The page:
With the airfield at Mariut waterlogged the Beauforts flew out to other LGs, except for those, as here, that were too ‘sick’ to go under their own power. Note the J 87 in the background, this aircraft was operated by the squadron.
Beaufort I DD931 ‘L’ of 39 Squadron, late 1942.
It does rain in the desert. Mariut December 1941 and Charlie Farrow, the Engineering Officer, along with local workers, inspects the condition of the airfield.
L9875 again but this time at Wadi Natrun in September 1941. The cockpit covers were an attempt at trying to keep internal temperatures down to a reasonable level but were largely unsuccessful.
At LG86 Eric Harvey smiles for the camera whilst running up the engines of his Beaufort I prior to a test flight.
‘Foxtrot’ runs up its engines creating a mini sandstorm, proof that the sand filters were an essential fitting for the aircraft even though they added to the airframe drag and so reduced performance.
Beaufort ‘L’ shows the classic Bristol lines of the aircraft. In its two years of Beaufort operations, 39 Squadron became renowned as the leading anti-shipping unit in the Mediterranean.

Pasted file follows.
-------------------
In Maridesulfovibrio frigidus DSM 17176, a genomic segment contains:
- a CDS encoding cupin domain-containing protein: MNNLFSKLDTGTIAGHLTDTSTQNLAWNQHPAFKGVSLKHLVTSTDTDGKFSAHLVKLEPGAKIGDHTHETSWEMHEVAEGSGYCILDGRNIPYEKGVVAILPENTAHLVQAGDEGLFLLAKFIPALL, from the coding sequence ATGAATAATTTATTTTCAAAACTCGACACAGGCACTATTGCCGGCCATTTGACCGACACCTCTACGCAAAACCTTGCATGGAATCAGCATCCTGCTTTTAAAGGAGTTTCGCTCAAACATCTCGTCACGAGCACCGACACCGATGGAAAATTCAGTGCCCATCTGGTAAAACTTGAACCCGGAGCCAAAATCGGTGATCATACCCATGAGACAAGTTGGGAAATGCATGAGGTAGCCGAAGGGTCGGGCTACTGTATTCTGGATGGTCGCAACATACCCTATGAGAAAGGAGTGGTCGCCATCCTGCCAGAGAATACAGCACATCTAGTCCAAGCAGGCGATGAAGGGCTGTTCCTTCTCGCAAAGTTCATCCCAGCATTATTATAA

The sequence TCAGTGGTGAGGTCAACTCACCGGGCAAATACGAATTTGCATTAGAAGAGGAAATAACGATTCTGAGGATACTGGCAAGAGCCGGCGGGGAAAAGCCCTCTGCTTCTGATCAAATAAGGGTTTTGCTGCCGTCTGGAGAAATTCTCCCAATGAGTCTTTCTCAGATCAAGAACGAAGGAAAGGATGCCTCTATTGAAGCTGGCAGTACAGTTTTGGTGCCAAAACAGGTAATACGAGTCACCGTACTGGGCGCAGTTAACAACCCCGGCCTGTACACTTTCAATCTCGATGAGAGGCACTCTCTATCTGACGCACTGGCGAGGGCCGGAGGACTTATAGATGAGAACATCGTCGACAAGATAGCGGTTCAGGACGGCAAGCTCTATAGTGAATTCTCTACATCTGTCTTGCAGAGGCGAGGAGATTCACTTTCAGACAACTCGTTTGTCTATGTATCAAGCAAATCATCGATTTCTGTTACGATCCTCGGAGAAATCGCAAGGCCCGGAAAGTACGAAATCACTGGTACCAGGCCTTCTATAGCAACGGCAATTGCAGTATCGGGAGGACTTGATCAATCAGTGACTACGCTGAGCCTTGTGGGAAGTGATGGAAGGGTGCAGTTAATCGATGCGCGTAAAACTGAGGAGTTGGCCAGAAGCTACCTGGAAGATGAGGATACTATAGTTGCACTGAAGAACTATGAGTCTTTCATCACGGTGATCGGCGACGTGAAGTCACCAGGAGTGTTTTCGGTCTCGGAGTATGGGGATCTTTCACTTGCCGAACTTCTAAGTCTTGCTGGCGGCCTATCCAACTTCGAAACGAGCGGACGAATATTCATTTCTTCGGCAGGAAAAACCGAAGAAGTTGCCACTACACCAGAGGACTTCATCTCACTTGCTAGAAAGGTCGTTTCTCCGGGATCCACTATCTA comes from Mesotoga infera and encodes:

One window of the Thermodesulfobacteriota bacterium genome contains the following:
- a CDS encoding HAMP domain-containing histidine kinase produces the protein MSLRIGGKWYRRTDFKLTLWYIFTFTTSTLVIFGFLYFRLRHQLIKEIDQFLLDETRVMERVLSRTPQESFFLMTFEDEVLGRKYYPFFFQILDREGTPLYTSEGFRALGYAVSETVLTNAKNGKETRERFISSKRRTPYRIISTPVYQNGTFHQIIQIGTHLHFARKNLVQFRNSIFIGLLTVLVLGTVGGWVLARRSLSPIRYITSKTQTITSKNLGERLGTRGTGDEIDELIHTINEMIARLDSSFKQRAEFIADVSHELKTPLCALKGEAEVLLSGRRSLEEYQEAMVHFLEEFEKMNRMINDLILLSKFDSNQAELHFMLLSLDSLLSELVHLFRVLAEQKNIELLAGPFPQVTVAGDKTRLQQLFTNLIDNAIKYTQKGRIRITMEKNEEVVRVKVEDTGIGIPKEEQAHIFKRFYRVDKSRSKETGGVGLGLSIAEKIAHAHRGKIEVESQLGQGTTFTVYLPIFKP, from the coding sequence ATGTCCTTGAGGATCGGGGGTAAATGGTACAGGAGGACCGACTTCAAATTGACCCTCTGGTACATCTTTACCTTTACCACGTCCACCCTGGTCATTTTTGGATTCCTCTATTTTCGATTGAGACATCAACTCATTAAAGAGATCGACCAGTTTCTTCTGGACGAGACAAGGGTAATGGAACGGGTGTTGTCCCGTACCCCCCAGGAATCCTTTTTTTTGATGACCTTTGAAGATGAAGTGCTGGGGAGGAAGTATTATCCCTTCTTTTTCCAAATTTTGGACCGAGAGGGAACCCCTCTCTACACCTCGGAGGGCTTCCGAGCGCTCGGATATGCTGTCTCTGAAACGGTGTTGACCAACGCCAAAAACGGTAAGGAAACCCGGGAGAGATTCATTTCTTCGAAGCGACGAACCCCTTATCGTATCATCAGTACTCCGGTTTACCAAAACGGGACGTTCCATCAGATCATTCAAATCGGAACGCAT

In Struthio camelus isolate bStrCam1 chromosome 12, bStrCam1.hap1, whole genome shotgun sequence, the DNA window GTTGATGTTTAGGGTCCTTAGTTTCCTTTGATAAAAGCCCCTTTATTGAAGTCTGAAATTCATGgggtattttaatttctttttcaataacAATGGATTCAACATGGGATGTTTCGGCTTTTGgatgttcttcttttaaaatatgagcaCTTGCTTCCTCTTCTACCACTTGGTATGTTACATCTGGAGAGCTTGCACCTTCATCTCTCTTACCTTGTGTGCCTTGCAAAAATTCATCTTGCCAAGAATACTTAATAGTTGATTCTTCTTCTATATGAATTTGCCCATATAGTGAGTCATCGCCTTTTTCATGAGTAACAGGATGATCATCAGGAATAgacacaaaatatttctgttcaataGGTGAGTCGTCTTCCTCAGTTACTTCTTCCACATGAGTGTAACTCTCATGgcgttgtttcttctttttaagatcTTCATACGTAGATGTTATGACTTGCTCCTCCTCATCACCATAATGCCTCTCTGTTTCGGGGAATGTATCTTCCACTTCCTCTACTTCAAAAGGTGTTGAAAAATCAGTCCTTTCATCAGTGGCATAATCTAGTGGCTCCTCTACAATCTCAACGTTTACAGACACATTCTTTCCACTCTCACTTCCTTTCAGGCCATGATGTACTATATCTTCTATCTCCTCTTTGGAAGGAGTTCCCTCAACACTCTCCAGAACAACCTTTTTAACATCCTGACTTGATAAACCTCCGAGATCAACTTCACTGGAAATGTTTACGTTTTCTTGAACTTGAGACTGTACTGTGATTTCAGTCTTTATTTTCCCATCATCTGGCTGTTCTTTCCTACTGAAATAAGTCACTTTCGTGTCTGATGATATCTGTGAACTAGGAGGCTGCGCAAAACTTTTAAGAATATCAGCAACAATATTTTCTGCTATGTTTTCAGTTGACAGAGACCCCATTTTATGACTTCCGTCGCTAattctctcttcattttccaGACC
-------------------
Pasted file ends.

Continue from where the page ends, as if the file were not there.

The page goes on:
Fine airborne study of one of 39’s aircraft over Malta in 1942. Keeping the fuselage hatches open was a way of cooling the interior.
Two of the Squadron’s aircraft in formation near Luqa in mid 1942.
The ship’s-eye view of a Beaufort attack. Frequent practise attacks were made against Royal navy units near Alexandria; in this shot at least four Beauforts cab be seen weaving their way very low over the sea towards the ship. Note the smoke screen in the distance. Squadron aircrew usually spent time on the ships to see what it looked like from the other ‘side’ and to advise naval officers in evasive tactics. This shot is from the bridge of a ‘Dido’ cruiser.
The somewhat ungainly appearance of the Beaufort I, the type was underpowered but was of sturdy construction that proved able to take a tremendous amount of damage.
Beaufort I L9875 at Malta in August 1941. With ‘Axis’ convoys using routes that kept them out of range of the Egypt-based strike aircraft, 39 Squadron sent detachments to operate from Malta. This particular aircraft crashed into the sea off Mariut on September 3, 1942.
Another patch of desert, March 1942, and final checks before chocks away.
Line-up of 39 Squadron Beauforts at Gianaclis November 6, 1942. This forward landing ground (LG) was often used by the anti-shipping squadrons when attacking convoys in the Tobruk-Tripoli area.
The Beauforts operated with a crew of four - pilot, navigator, WOp/AG and Air Gunner. The aircraft was quite roomy and even had the luxury of an ‘Elsan’ toilet!
The result of an engine failure - Beaufort I N1170 comes to grief at Sidi Barrani.